Entertainment

Tuesday 12 December 2017

UK not all ‘tea and crumpets’, John Boyega tells critics of black Brits playing African Americans

The Star Wars actor said he understands critics’ fears because it is a “sensitive time” where diversity is being strived for.

John Boyega pointed out the UK is not all ‘tea and crumpets’ (Chris J Ratclife/PA)
John Boyega pointed out the UK is not all ‘tea and crumpets’ (Chris J Ratclife/PA)

By Sam Blewett, Press Association Los Angeles Correspondent

John Boyega has said the row over black Britons playing African Americans is partly down to an ignorance of people thinking the UK is all “tea and crumpets”.

The Star Wars actor, from Peckham, south-east London, previously criticised Samuel L Jackson for suggesting British actors cannot play black Americans so well.

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Samuel L Jackson in march levelled criticism at black Britons playing African Americans (Chris J Ratcliffe/PA)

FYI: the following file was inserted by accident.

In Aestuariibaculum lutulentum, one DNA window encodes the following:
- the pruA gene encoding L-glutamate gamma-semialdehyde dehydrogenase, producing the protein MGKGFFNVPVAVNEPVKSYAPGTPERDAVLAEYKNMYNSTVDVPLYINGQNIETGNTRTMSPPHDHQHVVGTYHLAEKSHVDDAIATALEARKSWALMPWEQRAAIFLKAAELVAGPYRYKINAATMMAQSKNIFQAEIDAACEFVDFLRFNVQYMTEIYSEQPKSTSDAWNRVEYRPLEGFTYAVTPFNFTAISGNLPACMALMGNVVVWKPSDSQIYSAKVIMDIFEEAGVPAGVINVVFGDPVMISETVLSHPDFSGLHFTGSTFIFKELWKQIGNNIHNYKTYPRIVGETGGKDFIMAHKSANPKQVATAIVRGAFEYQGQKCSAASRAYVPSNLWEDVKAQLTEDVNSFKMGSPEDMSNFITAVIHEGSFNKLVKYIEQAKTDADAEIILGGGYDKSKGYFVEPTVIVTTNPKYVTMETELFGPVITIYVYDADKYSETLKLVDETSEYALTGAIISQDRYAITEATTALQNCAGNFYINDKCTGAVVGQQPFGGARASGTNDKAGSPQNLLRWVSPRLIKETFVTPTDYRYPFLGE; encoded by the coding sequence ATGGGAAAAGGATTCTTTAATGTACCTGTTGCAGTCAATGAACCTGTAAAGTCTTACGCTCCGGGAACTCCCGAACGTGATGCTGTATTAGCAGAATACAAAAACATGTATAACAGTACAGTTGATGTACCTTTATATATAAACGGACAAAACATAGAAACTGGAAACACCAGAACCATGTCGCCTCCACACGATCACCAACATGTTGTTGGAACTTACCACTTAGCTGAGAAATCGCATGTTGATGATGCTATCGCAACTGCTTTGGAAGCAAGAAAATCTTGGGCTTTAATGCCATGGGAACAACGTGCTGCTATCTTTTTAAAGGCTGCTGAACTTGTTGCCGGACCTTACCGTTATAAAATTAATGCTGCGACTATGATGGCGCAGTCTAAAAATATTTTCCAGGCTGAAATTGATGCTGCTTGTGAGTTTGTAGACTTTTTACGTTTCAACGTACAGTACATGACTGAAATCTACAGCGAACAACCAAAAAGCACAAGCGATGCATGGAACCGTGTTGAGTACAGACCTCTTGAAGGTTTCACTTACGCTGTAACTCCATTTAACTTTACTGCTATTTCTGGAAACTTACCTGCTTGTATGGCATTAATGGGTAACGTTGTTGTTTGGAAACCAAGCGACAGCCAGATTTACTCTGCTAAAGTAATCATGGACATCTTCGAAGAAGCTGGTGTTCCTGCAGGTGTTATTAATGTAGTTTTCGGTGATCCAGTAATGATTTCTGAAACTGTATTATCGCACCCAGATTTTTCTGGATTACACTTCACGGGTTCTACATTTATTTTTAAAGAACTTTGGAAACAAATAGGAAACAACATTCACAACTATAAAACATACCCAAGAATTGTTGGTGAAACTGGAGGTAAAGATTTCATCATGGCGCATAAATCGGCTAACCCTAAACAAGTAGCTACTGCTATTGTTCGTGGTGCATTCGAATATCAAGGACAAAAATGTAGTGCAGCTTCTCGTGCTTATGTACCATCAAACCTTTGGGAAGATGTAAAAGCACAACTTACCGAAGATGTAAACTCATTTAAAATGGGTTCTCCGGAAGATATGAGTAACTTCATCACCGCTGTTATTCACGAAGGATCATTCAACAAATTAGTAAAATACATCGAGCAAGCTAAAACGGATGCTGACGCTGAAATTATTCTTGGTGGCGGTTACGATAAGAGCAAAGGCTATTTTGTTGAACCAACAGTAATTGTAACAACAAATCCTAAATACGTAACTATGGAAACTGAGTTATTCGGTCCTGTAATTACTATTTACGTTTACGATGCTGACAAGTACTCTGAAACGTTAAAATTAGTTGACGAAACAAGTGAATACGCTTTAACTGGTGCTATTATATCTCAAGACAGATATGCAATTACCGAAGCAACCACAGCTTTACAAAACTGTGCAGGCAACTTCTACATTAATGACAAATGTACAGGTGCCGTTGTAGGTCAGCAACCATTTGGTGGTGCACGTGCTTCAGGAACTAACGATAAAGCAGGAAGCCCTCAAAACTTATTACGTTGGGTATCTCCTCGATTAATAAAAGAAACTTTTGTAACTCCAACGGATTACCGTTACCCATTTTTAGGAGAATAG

Boyega, 25, told the Hollywood Reporter he understands critics’ concerns and that it is a “sensitive time” where representation and diversity are being strived for.

He added: “It’s a lack of knowledge, a lot of people have that opinion based on the fact they don’t know about the black experience outside of America.

“So all of these lives that they think are blurred to us because they think it is all tea and crumpets in the UK, they don’t understand that race relations, the black experience, the vibe of blacks, we are not detached from that just because we are not in the States.”

He told how one troll on Twitter sent him a message last week telling him to take a US citizenship test before playing an American.

Boyega replied: “What exam do I take for Star Wars?”

“But I don’t get frustrated by that because it’s a lack of knowledge and also it’s understandable because it’s a sensitive time,” he recently told a podcast for the US magazine.

In March, Jackson was discussing the film Get Out, in which black British star Daniel Kaluuya portrays an American in an interracial relationship.

Jackson, 68, said he wondered what it would have been like “with an American brother who really feels that”.

“Daniel grew up in a country where they’ve been interracial dating for a hundred years,” he added.

“Some things are universal, but (not everything).”

Press Association

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